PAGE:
Acer Aspire One ZG5 (Linux)
Is the One the one?
- Solid-state drive, SD storage expansion slot, relatively good battery life from standard 3-cell battery, under 1kg
- Only 512MB of RAM, small storage capacity, Linpus operating system doesn't allow a local area network to be browsed by default, touchpad is awkward
This Linux version of the Aspire One is easy to use and has a solid-state drive, but the Windows XP version has better memory and storage capacity for only $100 more. Furthermore, Acer will also release versions with built-in 3G modules. It's really a case of waiting for the new versions to arrive, unless the portability and ease of use of this unit catch your fancy.
Price$ 599.00 (AUD)
The Aspire One is the most similar to the ASUS Eee PC 901 of all the sub-$1000 ultraportables we've seen so far; it's only slightly bigger, but it has a solid-state drive (SSD) and an 8.9in screen with a native resolution of 1024x600. Two flavours of the One will be available – one with Linux, and, eventually, a Windows XP-based version – and you can also choose from one of five colours.
We looked at the Linux (Linpus) version for this review, which has an 8GB SSD and 512MB of DDR2 RAM accompanying its 1.6GHz Intel Atom CPU. Straight out of the box, the Linpus interface boots up in around 20sec. It's easy to use and its desktop contains shortcuts to all of the unit's essential applications. Firefox and OpenOffice are installed, as is an instant messaging client that allows you to sign in to MSN, Yahoo, AIM and Google Talk accounts. The desktop is split up into four sections: Connect, Work, Fun and Files, so it's easy to navigate, but it doesn't allow for much advanced functionality. Unlike the Eee PC, it doesn't have any educational tools installed.
It's also a very limited operating system. To be able to install new programs, you'll have to change a few settings, and the forums at www.aspireoneuser.com are a great source of information on this. In saying that, Acer has designed this laptop primarily for the consumption of Internet media, social networking and word processing while you're on the go. Indeed, a 3G version of the One will be released in the near future, which will truly make the One an ideal device for staying connected while on the road.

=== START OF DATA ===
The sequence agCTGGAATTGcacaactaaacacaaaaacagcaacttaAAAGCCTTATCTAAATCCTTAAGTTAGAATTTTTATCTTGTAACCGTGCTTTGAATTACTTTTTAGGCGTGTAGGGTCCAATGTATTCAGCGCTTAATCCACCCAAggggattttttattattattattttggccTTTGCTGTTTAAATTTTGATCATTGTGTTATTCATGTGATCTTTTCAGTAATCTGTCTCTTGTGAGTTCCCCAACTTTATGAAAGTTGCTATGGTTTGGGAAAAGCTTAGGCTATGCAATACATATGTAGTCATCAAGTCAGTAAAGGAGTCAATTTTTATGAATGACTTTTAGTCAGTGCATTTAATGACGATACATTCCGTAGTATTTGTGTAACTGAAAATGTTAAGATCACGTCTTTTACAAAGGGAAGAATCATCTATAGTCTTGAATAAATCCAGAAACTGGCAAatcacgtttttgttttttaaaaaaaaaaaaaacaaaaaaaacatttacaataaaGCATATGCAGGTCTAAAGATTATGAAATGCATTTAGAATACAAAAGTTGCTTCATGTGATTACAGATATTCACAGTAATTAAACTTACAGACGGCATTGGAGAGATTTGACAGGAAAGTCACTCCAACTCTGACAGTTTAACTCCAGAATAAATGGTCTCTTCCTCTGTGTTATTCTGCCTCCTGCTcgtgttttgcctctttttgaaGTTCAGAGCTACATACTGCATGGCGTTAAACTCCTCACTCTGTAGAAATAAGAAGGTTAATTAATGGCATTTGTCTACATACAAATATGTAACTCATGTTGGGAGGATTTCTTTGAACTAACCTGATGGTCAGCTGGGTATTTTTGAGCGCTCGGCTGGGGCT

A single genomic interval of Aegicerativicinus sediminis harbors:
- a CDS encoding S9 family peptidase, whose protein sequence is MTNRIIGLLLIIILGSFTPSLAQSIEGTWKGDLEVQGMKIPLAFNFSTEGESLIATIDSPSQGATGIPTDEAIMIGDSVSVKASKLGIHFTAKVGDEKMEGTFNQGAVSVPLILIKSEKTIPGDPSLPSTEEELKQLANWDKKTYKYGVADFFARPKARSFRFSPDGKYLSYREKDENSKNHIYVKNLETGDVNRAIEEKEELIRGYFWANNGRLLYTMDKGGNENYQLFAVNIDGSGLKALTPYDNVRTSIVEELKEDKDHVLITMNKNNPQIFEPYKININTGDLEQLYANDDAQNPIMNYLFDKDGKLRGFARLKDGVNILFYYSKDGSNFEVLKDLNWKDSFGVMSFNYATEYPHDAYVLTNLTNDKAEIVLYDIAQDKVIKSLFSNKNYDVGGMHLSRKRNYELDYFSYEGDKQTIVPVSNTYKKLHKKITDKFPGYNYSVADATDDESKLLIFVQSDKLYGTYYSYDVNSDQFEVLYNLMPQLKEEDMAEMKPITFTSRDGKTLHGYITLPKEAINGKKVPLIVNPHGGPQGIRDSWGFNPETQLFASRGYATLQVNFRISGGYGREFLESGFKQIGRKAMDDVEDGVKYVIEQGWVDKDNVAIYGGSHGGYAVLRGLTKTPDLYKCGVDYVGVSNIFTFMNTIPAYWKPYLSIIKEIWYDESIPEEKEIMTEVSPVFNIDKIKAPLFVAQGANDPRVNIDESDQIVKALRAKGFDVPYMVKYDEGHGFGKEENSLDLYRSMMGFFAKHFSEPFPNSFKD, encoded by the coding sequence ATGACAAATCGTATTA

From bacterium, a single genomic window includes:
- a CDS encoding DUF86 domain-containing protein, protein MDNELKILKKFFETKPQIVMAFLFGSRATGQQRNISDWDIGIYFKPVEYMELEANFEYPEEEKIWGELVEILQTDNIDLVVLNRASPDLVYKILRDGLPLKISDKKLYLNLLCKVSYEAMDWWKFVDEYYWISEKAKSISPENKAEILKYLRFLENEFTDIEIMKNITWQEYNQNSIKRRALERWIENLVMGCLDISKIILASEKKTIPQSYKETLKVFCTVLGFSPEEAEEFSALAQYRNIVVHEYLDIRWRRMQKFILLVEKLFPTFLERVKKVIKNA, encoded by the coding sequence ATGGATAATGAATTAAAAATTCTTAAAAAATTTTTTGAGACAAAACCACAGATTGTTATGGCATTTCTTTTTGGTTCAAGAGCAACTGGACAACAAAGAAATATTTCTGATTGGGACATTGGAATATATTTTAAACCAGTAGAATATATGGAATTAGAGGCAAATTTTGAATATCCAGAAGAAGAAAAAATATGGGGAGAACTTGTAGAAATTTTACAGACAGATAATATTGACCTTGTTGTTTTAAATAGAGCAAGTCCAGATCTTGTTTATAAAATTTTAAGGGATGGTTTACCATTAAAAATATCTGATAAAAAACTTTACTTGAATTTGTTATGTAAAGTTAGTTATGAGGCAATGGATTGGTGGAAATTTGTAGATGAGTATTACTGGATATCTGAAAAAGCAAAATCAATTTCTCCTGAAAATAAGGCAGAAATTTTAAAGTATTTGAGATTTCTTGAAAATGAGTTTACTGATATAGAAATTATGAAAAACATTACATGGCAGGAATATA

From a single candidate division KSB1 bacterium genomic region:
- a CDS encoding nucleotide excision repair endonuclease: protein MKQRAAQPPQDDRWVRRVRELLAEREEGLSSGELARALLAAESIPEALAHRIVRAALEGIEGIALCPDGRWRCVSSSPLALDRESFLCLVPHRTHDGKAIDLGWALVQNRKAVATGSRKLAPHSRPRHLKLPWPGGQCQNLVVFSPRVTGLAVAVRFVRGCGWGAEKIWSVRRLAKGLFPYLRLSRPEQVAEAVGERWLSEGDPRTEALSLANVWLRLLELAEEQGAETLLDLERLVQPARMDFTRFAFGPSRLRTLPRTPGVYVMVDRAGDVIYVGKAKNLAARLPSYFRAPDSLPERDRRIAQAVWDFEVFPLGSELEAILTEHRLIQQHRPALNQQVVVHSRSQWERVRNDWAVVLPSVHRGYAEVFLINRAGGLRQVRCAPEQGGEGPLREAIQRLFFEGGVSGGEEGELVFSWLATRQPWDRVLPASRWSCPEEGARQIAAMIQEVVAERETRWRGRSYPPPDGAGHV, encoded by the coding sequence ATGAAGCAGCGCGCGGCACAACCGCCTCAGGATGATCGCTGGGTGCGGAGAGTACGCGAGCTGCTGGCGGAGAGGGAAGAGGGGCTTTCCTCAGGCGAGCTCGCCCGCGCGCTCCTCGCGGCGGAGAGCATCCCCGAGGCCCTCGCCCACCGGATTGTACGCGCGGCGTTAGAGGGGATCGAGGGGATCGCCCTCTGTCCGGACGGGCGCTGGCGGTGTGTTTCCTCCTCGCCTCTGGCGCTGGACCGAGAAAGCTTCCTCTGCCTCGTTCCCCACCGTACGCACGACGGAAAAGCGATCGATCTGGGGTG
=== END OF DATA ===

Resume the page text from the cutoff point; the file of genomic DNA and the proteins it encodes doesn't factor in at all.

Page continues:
The unit has an 802.11b/g wireless network adapter installed, and we had no problems using it to connect to Linksys and Dynalink wireless routers. It also supports WPA and WPA2 encryption keys. However, the limited functionality of the operating system means that you aren't able to browse a local area network by default. You'll have to get your hands on some guides that show you how this can be overcome, or be content to transfer files to the device by using USB keys.
With an 8GB solid-state drive, you won't be able to install many huge applications, nor store stacks of media files; however, one of the niftiest features of the Aspire One is its dedicated SD storage expansion slot, which can increase the size of your internal storage depending on the size of the card you install. We tested it with a 4GB Sandisk Extreme SDHC card. Upon inserting the card, its capacity was recognised, and Linpus, using its Smart File Management system, combined it with the installed 8GB drive to give us a total storage capacity of 12GB. Acer has tested this slot with cards up to 16GB. For accessing photos off your camera, a second SD slot is located on the right-hand side of the laptop.